2.2 Comparison of British dialects
Cockney is probably the second most famous British accent. It originated in the East End of London, but shares many features with and influences other dialects in that region.
Raised vowel in words like trap and cat so these sounds like “trep” and “cet.”
Non-rhoticity: see explanation above under Received Pronunciation, above.
Trap-bath split: see explanation above under Received Pronunciation.
London vowel shift: The vowel sounds are shifted around so that Cockney “day” sounds is pronounced IPA dæɪ (close to American “die”) and Cockney buy verges near IPA bɒɪ (close to American “boy”).
Glottal Stopping: the letter t is pronounced with the back of the throat (glottis) in between vowels; hence better becomes IPA be?ə (sounds to outsiders like “be’uh”).
L-vocalization: The l at the end of words often becomes a vowel sound Hence pal can seem to sound like “pow.” (I’ve seen this rendered in IPA as /w/, /o,/ and /ɰ/.)
Th-Fronting: The th in words like think or this is pronounced with a more forward consonant depending on the word: thing becomes “fing,” this becomes “dis,” and mother becomes “muhvah.”
Estuary English (Southeast British)
Estuary is an accent derived from London English which has achieved a status slightly similar to “General American” in the US. Features of the accent can be heard around Southeast England, East Anglia, and perhaps further afield. It is arguably creeping into the Midlands and North.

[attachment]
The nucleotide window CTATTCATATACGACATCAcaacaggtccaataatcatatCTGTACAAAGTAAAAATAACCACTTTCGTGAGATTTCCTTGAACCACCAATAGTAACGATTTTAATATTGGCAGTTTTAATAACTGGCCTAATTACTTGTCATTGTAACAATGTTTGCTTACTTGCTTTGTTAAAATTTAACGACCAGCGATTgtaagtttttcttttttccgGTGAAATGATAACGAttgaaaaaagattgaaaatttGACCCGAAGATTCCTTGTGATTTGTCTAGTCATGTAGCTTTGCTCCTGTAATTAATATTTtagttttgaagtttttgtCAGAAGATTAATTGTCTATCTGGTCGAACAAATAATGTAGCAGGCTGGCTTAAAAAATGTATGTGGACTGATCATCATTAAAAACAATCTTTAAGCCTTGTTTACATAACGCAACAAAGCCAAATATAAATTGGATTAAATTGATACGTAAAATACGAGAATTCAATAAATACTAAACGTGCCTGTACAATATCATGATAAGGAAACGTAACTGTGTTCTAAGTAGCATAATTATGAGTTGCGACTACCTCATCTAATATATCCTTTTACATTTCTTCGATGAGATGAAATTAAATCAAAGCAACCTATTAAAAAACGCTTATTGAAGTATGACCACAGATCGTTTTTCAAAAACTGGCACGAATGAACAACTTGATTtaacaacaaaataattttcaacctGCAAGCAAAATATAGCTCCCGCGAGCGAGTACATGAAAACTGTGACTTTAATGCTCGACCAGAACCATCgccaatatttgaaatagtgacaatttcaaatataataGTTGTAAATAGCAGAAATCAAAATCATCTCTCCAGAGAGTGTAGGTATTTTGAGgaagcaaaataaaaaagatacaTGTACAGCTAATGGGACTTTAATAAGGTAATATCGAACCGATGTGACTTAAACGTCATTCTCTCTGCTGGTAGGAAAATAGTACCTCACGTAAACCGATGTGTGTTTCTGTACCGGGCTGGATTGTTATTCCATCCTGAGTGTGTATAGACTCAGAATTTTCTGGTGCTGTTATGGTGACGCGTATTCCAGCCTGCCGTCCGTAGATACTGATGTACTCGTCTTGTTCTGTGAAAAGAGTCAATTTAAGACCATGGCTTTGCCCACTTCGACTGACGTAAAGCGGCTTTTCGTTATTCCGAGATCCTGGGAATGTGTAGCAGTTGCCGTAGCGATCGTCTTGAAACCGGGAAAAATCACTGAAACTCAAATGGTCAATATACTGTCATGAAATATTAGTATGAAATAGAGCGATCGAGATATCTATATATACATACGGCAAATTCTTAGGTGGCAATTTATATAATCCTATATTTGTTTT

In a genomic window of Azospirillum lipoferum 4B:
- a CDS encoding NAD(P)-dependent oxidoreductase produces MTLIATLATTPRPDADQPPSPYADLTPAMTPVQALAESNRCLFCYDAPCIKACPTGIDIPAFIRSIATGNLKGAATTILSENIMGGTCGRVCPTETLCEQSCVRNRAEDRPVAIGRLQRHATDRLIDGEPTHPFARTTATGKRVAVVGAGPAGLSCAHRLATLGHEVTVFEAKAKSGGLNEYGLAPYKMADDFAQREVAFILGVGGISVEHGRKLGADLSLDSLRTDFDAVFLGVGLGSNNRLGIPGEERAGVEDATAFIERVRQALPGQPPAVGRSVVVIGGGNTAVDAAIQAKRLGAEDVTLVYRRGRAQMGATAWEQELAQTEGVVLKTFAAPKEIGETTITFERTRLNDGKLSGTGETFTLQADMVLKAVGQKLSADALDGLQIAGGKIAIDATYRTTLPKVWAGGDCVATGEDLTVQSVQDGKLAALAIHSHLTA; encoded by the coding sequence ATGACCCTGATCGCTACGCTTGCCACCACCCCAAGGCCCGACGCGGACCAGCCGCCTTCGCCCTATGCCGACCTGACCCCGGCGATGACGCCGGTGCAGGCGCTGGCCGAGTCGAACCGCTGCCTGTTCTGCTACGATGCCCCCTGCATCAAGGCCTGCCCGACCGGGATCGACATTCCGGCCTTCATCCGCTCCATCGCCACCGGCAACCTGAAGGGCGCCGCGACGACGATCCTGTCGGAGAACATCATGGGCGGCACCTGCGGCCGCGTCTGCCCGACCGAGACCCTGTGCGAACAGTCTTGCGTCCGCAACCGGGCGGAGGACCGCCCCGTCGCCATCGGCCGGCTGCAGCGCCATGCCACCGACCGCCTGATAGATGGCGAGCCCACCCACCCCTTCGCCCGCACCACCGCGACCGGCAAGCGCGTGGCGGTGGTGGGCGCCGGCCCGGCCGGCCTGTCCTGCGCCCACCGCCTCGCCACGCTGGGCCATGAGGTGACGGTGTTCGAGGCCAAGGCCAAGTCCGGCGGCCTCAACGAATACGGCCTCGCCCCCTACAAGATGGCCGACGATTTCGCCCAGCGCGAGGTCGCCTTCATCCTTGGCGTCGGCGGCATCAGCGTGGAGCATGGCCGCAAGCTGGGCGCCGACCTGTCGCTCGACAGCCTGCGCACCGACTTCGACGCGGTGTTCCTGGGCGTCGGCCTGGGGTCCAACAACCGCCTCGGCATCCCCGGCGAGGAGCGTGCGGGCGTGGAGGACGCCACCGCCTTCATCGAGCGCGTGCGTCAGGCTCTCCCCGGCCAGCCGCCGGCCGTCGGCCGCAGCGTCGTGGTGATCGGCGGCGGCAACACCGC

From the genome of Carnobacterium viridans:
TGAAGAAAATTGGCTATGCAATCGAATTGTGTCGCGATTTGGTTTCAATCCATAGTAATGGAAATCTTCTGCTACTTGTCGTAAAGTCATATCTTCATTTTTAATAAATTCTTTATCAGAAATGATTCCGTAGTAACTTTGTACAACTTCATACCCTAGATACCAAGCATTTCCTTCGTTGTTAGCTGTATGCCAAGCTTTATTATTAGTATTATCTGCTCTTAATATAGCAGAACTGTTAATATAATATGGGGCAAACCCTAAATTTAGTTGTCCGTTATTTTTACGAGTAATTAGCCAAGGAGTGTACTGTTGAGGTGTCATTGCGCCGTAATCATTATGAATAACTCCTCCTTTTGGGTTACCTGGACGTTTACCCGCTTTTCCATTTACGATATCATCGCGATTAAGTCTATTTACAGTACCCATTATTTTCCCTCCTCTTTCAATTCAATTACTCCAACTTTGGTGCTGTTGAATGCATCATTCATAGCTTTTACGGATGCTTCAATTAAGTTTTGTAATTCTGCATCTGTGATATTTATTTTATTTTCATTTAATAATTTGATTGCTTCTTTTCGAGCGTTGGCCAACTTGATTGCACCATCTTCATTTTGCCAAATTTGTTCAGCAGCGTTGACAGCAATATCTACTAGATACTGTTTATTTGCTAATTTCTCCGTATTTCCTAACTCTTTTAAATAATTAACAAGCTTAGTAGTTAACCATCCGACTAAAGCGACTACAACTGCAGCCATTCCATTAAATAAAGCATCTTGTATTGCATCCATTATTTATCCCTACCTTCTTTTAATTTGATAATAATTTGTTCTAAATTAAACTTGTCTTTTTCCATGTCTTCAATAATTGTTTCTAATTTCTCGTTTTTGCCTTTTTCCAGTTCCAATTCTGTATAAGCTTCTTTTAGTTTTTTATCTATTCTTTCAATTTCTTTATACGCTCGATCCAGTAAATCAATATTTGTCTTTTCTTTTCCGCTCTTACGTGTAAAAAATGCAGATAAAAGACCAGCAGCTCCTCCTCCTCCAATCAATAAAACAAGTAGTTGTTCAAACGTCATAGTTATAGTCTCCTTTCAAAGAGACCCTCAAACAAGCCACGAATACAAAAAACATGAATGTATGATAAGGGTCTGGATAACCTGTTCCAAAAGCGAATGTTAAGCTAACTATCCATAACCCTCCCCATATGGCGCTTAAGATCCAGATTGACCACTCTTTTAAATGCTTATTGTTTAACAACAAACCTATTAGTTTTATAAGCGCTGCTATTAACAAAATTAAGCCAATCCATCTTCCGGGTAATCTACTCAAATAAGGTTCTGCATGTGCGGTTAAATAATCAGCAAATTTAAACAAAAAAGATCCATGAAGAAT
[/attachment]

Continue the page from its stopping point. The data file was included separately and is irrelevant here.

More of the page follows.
Similar to Cockney, but in general Estuary speakers do not front th words or raise the vowel in trap. There are few hard-and-fast rules, however.
Glottal stoppingof ‘t’ and l-vocalization (see above) are markers of this accent, but there is some debate about their frequency
West Country (Southwest British)
West Country refers to a large swath of accents heard in the South of England, starting about fifty miles West of London and extending to the Welsh border.
Rhoticity, meaning that the letter r is pronounced after vowels. So, for example, whereas somebody from London would pronounce mother as “muthah,” somebody from Bristol would say “mutherrr”. (i.e. the way people pronounce the word in America or Ireland).
Otherwise, this is a huge dialect area, so there’s tons of variation.
Midlands English is one of the more stigmatized of Englishes. Technically, this can be divided into East Midlands and West Midlands, but I won’t get into the differences between the two just now. The most famous of these dialects is Brummie (Birmingham English).
The foot-strut merger, meaning that the syllable in foot and could is pronounced with the same syllable as strut and fudge. (IPA ʊ).
A system of vowels otherwise vaguely reminiscent of Australian accents, with short i in kit sometimes verging toward IPA kit (“keet”) and extremely open “loose” dipthongs.
A variety of unusual vocabulary: some East Midlands dialects still feature a variant of the word “thou!”
Northern England English
These are the accents and dialect spoken north of the midlands, in cities like Manchester, Leeds, and Liverpool. Related accents also found in rural Yorkshire, although there are some unique dialect features there that I won’t get into now.